This is not a light architecture: they trained the transformer for 250 epochs, where each epoch was 5M equations in batches of 512. Each epoch took 1 hour on 16 Volta GPUs w 32GB of memory. So, 4k GPU-hours x ~10 TFlops = 1.4e20 Flops. Compare this with grammar learning above; 7 days on 32 cores operating at ~ 3Gops/sec is 1.8e15 ops. Much, much smaller compute.

All of this is to suggest a central theme of computer science: a continuum between search and memorization.

  • The language paper does fast search, but does not learn from the process (bootstrap), and maintains little state/memory.
  • The symbolic regression paper does moderate amounts of search, but continually learns form the process, and stores a great deal of heuristics for the problem domain.

Most interesting for a visual neuroscientist (not that I'm one per se, but bear with me) is where on these axes (search, heuristic, memory) visual perception is. Clearly there is a high degree of recurrence, and a high degree of plasticity / learning. But is there search or local optimization? Is this coupled to the recurrence via some form of energy-minimizing system? Is recurrence approximating E-M?

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ref: -2017 tags: attention transformer language model youtube google tech talk date: 02-26-2019 20:28 gmt revision:3 [2] [1] [0] [head]

Attention is all you need

  • Ashish Vaswani, Noam Shazeer, Niki Parmar, Jakob Uszkoreit, Llion Jones, Aidan N. Gomez, Lukasz Kaiser, Illia Polosukhin
  • Attention is all you need neural network models
  • Good summary, along with: The Illustrated Transformer (please refer to this!)
  • Łukasz Kaiser mentions a few times how fragile the network is -- how easy it is to make something that doesn't train at all, or how many tricks by google experts were needed to make things work properly. it might be bravado or bluffing, but this is arguably not the way that biology fails.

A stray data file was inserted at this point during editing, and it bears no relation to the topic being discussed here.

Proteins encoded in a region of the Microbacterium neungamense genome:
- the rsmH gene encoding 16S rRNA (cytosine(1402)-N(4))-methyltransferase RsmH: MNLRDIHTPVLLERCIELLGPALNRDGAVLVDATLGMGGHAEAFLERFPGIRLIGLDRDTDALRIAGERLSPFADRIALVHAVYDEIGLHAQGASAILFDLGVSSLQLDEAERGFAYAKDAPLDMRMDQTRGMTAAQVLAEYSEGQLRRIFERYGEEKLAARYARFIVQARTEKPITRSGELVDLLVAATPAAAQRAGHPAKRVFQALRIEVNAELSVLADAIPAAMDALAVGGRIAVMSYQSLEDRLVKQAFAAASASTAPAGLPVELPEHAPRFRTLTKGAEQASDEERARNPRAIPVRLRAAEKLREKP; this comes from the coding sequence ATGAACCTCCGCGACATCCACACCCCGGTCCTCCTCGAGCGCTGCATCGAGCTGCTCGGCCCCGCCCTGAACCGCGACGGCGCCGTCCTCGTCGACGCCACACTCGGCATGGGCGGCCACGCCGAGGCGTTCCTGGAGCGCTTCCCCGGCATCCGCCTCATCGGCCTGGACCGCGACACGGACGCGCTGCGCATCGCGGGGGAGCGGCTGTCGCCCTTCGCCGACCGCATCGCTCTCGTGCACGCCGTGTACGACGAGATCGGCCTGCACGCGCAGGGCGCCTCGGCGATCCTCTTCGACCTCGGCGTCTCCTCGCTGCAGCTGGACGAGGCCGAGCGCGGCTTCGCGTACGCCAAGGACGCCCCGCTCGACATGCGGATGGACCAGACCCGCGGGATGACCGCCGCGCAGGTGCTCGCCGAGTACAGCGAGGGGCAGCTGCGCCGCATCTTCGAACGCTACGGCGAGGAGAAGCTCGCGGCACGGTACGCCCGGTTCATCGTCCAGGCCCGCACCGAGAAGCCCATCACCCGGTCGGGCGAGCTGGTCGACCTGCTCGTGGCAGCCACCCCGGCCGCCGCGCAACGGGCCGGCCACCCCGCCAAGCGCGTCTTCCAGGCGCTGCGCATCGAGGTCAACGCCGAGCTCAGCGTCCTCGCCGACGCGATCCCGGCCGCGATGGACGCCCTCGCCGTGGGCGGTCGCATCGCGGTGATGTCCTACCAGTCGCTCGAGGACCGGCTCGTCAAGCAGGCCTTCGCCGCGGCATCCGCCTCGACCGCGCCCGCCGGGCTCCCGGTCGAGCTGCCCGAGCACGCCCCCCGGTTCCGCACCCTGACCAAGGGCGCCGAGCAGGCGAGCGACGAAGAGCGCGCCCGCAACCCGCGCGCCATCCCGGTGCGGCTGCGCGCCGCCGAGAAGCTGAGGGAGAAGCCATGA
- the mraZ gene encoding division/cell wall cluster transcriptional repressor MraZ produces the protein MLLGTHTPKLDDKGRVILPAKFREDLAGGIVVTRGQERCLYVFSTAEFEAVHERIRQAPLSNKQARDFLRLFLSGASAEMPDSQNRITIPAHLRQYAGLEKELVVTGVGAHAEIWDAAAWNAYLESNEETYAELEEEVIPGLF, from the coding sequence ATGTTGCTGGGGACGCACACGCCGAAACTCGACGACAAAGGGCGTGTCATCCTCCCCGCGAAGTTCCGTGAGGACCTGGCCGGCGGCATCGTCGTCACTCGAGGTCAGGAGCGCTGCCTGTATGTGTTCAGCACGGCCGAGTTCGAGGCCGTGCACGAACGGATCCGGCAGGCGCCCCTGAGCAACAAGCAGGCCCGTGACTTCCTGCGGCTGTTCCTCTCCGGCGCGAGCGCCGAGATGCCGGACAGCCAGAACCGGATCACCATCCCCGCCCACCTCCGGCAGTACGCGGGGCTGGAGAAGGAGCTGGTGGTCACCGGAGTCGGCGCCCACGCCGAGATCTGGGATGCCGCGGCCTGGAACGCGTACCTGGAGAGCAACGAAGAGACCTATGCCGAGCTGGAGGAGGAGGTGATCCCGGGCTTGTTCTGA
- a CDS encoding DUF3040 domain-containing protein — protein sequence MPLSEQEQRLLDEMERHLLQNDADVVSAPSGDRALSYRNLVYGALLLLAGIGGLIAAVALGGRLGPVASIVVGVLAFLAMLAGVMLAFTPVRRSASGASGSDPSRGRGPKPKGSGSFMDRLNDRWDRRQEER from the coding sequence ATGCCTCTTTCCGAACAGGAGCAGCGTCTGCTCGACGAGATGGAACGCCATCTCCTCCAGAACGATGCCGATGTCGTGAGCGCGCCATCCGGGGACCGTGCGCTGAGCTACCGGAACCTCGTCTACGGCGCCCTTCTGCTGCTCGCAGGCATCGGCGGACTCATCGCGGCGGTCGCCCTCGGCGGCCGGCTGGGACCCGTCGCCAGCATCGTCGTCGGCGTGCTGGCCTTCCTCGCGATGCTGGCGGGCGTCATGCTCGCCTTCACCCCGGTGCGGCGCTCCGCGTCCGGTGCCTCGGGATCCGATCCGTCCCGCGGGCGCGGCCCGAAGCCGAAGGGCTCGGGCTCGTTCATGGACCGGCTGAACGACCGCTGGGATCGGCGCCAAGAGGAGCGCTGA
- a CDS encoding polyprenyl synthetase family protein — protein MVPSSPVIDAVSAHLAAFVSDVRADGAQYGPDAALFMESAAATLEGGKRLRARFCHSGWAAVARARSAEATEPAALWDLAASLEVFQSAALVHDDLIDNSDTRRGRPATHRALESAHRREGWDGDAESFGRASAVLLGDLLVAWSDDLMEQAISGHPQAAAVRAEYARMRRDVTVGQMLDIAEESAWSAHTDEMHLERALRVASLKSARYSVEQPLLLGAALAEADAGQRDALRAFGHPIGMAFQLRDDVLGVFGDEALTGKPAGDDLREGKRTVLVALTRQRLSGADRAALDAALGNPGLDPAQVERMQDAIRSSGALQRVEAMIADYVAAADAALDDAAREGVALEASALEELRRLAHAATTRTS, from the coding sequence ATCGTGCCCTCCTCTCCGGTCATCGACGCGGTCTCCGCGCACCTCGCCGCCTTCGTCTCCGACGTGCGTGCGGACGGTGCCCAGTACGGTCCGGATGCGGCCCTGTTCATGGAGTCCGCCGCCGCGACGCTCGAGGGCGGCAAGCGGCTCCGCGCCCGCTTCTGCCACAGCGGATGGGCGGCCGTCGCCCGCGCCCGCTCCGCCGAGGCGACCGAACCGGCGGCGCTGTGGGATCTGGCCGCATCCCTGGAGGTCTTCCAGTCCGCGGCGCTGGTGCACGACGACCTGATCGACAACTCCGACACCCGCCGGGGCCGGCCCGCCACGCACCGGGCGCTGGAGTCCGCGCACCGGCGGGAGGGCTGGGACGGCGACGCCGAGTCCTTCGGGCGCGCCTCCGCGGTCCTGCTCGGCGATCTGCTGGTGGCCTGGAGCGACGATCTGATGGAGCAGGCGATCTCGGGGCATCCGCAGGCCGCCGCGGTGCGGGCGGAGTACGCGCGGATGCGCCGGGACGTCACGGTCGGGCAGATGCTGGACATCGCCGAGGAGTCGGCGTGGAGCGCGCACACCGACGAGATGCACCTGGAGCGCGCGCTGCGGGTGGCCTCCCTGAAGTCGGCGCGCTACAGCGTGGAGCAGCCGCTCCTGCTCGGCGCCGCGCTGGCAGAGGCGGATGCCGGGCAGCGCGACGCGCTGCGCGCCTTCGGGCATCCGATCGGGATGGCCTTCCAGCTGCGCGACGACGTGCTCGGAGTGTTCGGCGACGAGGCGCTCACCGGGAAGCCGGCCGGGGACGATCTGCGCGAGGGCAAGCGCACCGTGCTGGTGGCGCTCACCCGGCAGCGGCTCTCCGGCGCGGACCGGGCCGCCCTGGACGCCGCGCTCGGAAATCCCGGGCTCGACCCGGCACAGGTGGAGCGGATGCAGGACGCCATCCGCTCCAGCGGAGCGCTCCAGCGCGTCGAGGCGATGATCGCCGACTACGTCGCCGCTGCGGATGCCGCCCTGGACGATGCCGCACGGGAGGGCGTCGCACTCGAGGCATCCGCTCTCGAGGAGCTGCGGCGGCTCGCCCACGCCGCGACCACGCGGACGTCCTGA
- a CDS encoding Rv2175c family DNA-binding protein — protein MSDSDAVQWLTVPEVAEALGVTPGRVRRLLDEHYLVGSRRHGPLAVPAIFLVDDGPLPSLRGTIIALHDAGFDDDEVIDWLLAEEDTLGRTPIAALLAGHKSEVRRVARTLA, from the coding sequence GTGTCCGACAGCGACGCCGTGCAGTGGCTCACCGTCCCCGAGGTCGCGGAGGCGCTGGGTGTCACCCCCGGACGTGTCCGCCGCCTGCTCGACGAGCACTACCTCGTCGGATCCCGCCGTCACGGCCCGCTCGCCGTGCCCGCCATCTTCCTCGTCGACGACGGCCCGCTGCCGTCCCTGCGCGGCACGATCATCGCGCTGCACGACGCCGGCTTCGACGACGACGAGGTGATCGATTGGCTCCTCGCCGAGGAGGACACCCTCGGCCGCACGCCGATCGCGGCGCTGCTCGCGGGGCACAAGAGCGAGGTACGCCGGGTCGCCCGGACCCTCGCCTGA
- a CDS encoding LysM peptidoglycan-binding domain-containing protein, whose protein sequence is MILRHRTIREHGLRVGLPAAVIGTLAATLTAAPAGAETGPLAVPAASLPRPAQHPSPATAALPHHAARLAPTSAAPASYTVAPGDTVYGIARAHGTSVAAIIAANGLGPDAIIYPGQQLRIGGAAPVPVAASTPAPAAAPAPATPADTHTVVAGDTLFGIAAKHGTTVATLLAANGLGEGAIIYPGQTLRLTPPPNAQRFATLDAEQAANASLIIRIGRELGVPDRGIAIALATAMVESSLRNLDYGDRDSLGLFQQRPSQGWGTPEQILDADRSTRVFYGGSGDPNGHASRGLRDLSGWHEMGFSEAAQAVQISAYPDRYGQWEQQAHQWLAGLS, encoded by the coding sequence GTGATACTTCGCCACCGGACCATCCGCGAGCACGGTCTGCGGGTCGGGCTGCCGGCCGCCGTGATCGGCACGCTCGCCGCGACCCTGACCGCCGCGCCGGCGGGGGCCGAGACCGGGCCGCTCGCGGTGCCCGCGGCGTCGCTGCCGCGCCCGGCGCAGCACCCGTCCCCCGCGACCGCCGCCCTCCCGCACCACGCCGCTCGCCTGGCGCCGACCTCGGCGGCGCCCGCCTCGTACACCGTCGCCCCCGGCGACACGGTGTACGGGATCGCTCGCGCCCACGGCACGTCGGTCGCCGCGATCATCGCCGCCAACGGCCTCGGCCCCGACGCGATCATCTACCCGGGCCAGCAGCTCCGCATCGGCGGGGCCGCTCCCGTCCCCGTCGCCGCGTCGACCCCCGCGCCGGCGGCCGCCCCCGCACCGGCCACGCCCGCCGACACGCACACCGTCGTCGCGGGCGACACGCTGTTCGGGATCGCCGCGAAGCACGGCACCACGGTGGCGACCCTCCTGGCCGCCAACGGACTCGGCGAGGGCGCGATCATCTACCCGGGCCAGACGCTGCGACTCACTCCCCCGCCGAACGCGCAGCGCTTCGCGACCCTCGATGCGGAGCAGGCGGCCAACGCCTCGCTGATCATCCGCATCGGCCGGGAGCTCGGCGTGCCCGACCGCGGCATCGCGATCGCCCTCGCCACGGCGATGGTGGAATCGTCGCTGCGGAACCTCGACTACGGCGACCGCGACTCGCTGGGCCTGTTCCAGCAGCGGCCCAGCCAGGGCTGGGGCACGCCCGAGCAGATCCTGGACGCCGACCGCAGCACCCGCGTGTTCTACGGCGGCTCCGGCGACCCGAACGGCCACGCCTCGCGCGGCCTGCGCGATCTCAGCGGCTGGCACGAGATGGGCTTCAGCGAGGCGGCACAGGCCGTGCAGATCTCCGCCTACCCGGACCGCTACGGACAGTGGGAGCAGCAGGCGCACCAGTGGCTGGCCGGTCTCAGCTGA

• Encoding:
  • Input is words encoded as 512-length vectors.
  • Vectors are transformed into length 64 vectors: query, key and value via differentiable weight matrices.
  • Attention is computed as the dot-product of the query (current input word) with the keys (values of the other words).
    • This value is scaled and passed through a softmax function to result in one attentional signal scaling the value.
  • Multiple heads' output are concatenated together, and this output is passed through a final weight matrix to produce a final value for the next layer.
    • So, attention in this respect looks like a conditional gain field.
  • 'Final value' above is then passed through a single layer feedforward net, with resnet style jump.
  • Decoding:
  • Use the attentional key value from the encoder to determine the first word through the output encoding (?) Not clear.
  • Subsequent causal decodes depend on the already 'spoken' words, plus the key-values from the encoder.
  • Output is a one-hot softmax layer from a feedforward layer; the sum total is differentiable from input to output using cross-entropy loss or KL divergence.

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ref: bookmark-0 tags: language learning year french brain hack date: 09-03-2007 04:13 gmt revision:2 [1] [0] [head]

http://mirror.mricon.com/french/french.html -- "how i learned french in a year"

  • verbiste : verb conjugator for linux (Gnome)
  • When talking about software, it was FredBrooks in TheMythicalManMonth who said that people will always reinvent the wheel because it is intrinsically easier and more fun to write your own code than it is read someone else's code.